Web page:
It is necessary to align the outputs of the three — RGB — lasers in order to get a perfect image, or the image would be blurred (see Figure 3). You can spend lots of effort, energy, and money to do the alignment mechanically. However, in order to minimize size, weight, and power consumption, TriLite uses software instead — proprietary multiparameter algorithms for laser and mirror control. This enables them to tolerate a certain degree of misalignment.
The images in Figure 4 illustrate two alternate scan patterns for a single image frame. On the left is a typical raster scan of the type used on a CRT — the pattern is painted in lines from left to right proceeding from top to bottom. On the right is a Lissajous scan, which through a complex series of motions, gradually paints the entire image instead of doing it line by line. This is much like a jpg image gradually coming into focus and produces a more comfortable image for the eye.
In order to produce a Lissajous trajectory, TriLite puts the MEMS mirror in resonance in both axes. The pattern is generated by a difference in frequency and phase between the two axes. The mirror is controlled to make sure it’s moving at the selected frequency and the laser is controlled to define exactly where both are aimed. They are then able to write the pixel information. If it’s a red pixel, for example, only the red laser is pulsed. The color information comes by controlling the laser diodes; the spatial information is constant and comes from the mirror.
Controlling the Lissajous is complex, for both timing and pulsing — the mirrors are moving very fast, and the laser beams are moving super-fast, so the pulses sent out from the laser driver have to be very short.
The system is comprised of three separate elements. The electronics, consisting of the MEMS controller and separate drivers for the mirrors and lasers, are mounted on a printed circuit board (See Figure 5). The power source and electronics are designed to be packaged into one of the temple pieces of the eyeglass frames. The scanner module itself, at less than 1 cm3, is small enough to mounted in the eyeglass hinge. Finally, the optical wave guide with its input and output couplers are part of the lens.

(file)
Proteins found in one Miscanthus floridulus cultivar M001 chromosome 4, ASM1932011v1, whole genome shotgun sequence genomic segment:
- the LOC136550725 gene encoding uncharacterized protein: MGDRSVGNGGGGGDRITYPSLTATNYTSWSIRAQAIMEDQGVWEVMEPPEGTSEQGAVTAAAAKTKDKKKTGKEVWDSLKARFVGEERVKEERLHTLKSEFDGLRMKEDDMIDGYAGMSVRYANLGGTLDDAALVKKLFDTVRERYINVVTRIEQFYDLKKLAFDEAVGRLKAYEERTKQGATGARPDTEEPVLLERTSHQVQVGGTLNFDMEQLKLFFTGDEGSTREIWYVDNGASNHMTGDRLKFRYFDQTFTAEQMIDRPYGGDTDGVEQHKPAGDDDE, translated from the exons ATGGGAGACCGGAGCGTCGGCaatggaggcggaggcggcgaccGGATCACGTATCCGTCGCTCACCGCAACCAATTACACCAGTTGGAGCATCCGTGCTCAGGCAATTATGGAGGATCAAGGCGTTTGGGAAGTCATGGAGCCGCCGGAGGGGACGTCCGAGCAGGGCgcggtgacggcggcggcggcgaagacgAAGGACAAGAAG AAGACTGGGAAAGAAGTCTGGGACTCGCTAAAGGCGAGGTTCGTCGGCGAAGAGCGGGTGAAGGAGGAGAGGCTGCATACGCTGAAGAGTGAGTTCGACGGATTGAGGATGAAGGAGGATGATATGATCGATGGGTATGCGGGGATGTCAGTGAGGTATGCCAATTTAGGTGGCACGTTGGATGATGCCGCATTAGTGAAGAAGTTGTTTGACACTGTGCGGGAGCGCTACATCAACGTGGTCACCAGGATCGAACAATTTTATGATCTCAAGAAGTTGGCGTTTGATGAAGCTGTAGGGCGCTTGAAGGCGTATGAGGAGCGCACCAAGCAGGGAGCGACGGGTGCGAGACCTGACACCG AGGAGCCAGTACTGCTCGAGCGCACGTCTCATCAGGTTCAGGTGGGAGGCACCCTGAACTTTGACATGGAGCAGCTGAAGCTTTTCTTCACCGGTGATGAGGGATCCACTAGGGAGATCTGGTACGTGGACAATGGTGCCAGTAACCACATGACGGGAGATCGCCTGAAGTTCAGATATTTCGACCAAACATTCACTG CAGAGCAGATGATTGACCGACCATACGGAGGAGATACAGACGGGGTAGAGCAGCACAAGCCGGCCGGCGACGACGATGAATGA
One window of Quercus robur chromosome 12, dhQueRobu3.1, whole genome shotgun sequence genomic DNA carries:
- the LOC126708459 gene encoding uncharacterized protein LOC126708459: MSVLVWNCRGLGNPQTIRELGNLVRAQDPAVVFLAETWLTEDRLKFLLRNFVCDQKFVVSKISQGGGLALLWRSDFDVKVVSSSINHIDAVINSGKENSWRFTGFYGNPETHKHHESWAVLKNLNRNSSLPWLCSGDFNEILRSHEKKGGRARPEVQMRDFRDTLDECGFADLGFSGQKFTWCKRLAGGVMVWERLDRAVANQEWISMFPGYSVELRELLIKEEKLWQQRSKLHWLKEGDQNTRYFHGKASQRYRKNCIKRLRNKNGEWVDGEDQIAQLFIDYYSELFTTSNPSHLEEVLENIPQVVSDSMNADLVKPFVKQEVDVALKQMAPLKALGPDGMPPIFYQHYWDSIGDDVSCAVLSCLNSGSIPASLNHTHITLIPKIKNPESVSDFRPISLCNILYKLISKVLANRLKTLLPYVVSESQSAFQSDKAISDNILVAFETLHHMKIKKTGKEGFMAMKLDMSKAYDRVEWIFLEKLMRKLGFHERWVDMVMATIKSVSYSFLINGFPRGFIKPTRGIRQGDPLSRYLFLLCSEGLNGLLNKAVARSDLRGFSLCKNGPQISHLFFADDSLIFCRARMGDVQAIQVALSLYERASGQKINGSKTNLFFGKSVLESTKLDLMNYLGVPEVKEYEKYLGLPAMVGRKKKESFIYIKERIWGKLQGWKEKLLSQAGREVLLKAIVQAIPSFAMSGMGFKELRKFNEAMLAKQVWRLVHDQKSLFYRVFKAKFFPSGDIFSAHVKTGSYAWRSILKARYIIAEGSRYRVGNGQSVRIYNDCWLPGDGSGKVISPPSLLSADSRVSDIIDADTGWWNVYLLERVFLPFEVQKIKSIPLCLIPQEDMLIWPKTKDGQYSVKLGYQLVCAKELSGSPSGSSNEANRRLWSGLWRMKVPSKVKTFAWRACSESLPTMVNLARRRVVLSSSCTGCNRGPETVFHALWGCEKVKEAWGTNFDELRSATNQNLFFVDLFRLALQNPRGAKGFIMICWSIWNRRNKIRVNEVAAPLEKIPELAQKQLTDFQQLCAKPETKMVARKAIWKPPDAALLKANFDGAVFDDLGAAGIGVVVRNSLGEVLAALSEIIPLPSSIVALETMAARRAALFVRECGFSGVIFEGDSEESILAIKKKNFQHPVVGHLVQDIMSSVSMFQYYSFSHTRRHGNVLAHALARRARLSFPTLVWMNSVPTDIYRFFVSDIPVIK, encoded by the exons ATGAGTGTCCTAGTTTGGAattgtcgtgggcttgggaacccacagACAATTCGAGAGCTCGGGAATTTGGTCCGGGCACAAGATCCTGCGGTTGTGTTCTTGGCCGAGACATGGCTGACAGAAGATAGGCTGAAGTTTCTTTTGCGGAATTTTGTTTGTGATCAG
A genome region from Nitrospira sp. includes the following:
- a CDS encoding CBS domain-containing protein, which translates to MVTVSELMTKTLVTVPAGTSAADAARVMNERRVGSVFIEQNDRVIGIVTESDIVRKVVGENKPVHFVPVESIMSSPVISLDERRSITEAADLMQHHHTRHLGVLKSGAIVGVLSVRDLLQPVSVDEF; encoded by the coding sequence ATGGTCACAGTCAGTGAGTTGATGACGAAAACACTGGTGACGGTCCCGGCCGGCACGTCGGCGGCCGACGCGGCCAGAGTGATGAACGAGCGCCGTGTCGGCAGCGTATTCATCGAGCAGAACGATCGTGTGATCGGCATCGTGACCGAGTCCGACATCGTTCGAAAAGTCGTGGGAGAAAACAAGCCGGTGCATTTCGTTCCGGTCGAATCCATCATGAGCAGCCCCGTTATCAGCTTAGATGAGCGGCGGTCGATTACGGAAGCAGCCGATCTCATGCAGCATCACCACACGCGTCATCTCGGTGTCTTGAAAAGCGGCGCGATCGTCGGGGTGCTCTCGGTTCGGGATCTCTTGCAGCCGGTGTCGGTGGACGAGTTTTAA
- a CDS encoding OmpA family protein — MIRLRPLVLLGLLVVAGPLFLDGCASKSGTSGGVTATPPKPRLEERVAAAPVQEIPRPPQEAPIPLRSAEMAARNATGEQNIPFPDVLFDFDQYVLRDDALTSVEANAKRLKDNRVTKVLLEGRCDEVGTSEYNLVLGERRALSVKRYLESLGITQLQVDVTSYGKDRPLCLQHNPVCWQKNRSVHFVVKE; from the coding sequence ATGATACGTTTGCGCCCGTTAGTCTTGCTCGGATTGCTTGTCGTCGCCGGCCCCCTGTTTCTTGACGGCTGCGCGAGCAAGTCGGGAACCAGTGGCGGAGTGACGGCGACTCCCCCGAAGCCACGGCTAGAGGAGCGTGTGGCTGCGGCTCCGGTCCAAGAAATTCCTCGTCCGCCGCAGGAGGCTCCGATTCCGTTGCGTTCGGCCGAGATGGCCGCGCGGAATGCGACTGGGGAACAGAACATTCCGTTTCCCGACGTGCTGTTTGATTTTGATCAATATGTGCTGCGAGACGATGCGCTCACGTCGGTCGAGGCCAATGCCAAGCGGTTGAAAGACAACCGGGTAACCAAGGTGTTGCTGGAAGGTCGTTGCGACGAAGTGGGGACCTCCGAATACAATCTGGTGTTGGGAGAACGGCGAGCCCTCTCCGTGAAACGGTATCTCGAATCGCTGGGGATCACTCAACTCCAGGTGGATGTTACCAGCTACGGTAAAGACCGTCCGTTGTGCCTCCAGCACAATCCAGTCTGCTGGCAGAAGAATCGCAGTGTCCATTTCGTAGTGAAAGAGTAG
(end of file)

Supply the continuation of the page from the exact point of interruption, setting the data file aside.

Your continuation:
Because of the many parameters, TriLite calibrates each single device using machine learning (ML). They use experts who know exactly which knobs to turn to get the perfect image quality to produce the training data. They then import that data for use by the ML to subsequently do the calibration automatically. Basically, there is a target pattern and a real pattern, and they vary the patterns to make sure there is an optimal overlap.
In actual applications — use cases — there has to be some sort of input connection, for example, Bluetooth connected to a smart phone. You would then receive notifications as on a smart watch. But with smart glasses you don’t have to avert your gaze to receive it.
A few examples:
A bicycle rider could be instructed where to make the next turn on their route.
A skier could see their speed as they’re going down a slope.
A musician would not have to look away to see their sheet music.
In a hospital, where nurses have to shuffle through papers while working with a patient, smart glasses would allow them to work hands-free, thus making their job a little easier and reducing one possible source of contamination.
The TriLite engine would be ideal for the skier, who is faced with sunlight and bright snow because the brightness of the display can be tuned up to 15 lumens, and it also has high contrast ratio and a wide and accurate color gamut.
The next level of use case would be augmented reality. For example, you could see the map of your route as you’re riding your bike, or at a train station, you could see an arrow that shows you which train to get on.
Dr. Weigand believes that the small size, light weight, low power consumption, quality of performance, and design for manufacturability of the TriLite laser beam scanner will enable smart glasses to finally become a practical reality for the mass consumer market.
This article was written by Ed Brown, Editor of Sensor Technology. For more information, visit here .